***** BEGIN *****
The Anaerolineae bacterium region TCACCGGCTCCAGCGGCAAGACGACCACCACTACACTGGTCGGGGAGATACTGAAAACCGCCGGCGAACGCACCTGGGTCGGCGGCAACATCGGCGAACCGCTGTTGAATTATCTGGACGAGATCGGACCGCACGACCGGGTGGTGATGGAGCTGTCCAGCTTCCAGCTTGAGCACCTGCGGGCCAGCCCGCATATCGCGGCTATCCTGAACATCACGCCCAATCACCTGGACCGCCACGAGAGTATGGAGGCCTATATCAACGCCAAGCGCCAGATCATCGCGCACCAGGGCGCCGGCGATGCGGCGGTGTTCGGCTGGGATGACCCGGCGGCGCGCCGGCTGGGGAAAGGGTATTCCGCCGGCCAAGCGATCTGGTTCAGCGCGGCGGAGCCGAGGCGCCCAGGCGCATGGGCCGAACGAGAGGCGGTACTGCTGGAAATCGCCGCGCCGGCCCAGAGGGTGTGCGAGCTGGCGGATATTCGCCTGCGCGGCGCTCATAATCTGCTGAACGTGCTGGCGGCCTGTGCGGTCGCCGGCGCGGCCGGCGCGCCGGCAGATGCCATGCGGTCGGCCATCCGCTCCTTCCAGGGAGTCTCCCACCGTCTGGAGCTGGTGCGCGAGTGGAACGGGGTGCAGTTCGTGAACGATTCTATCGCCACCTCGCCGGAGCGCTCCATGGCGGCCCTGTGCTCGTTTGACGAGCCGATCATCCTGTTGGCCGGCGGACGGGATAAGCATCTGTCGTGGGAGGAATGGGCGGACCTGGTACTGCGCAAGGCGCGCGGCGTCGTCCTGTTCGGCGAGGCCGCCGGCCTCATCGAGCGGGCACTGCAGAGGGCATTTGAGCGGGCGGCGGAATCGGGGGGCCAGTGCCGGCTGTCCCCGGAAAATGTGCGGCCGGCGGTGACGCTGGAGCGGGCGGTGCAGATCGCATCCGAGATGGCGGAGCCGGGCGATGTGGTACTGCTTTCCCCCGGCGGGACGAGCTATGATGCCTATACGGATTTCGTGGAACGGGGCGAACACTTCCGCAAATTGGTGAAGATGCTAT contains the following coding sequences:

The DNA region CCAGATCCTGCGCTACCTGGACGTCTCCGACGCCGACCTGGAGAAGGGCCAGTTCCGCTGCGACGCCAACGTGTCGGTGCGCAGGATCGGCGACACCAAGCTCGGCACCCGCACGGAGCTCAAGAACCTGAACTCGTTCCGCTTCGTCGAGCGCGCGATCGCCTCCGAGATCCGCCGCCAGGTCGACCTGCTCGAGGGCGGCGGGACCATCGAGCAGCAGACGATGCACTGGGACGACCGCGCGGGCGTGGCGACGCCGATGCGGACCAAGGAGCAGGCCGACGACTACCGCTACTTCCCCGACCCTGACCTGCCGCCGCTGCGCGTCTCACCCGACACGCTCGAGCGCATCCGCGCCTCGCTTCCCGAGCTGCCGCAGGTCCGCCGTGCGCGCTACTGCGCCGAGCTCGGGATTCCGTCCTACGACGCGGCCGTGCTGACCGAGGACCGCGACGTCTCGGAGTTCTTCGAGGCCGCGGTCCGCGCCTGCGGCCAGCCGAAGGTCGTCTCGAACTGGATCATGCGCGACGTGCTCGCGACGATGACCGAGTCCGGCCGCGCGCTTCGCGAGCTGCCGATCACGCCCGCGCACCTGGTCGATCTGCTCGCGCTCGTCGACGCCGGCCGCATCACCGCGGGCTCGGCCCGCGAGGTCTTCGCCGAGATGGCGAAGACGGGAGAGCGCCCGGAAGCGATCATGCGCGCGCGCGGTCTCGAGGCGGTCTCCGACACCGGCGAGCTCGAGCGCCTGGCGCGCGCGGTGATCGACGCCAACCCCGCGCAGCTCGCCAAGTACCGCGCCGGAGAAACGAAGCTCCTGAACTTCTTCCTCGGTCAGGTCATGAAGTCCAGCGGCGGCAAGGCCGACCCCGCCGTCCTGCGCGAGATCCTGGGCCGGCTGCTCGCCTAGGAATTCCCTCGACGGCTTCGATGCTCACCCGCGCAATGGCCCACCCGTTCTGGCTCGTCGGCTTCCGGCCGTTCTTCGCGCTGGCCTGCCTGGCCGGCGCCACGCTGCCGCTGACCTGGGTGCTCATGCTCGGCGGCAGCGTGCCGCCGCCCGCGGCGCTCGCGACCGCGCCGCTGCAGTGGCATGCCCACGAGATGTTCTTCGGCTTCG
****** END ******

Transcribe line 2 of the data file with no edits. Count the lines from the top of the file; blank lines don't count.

The DNA region CCAGATCCTGCGCTACCTGGACGTCTCCGACGCCGACCTGGAGAAGGGCCAGTTCCGCTGCGACGCCAACGTGTCGGTGCGCAGGATCGGCGACACCAAGCTCGGCACCCGCACGGAGCTCAAGAACCTGAACTCGTTCCGCTTCGTCGAGCGCGCGATCGCCTCCGAGATCCGCCGCCAGGTCGACCTGCTCGAGGGCGGCGGGACCATCGAGCAGCAGACGATGCACTGGGACGACCGCGCGGGCGTGGCGACGCCGATGCGGACCAAGGAGCAGGCCGACGACTACCGCTACTTCCCCGACCCTGACCTGCCGCCGCTGCGCGTCTCACCCGACACGCTCGAGCGCATCCGCGCCTCGCTTCCCGAGCTGCCGCAGGTCCGCCGTGCGCGCTACTGCGCCGAGCTCGGGATTCCGTCCTACGACGCGGCCGTGCTGACCGAGGACCGCGACGTCTCGGAGTTCTTCGAGGCCGCGGTCCGCGCCTGCGGCCAGCCGAAGGTCGTCTCGAACTGGATCATGCGCGACGTGCTCGCGACGATGACCGAGTCCGGCCGCGCGCTTCGCGAGCTGCCGATCACGCCCGCGCACCTGGTCGATCTGCTCGCGCTCGTCGACGCCGGCCGCATCACCGCGGGCTCGGCCCGCGAGGTCTTCGCCGAGATGGCGAAGACGGGAGAGCGCCCGGAAGCGATCATGCGCGCGCGCGGTCTCGAGGCGGTCTCCGACACCGGCGAGCTCGAGCGCCTGGCGCGCGCGGTGATCGACGCCAACCCCGCGCAGCTCGCCAAGTACCGCGCCGGAGAAACGAAGCTCCTGAACTTCTTCCTCGGTCAGGTCATGAAGTCCAGCGGCGGCAAGGCCGACCCCGCCGTCCTGCGCGAGATCCTGGGCCGGCTGCTCGCCTAGGAATTCCCTCGACGGCTTCGATGCTCACCCGCGCAATGGCCCACCCGTTCTGGCTCGTCGGCTTCCGGCCGTTCTTCGCGCTGGCCTGCCTGGCCGGCGCCACGCTGCCGCTGACCTGGGTGCTCATGCTCGGCGGCAGCGTGCCGCCGCCCGCGGCGCTCGCGACCGCGCCGCTGCAGTGGCATGCCCACGAGATGTTCTTCGGCTTCG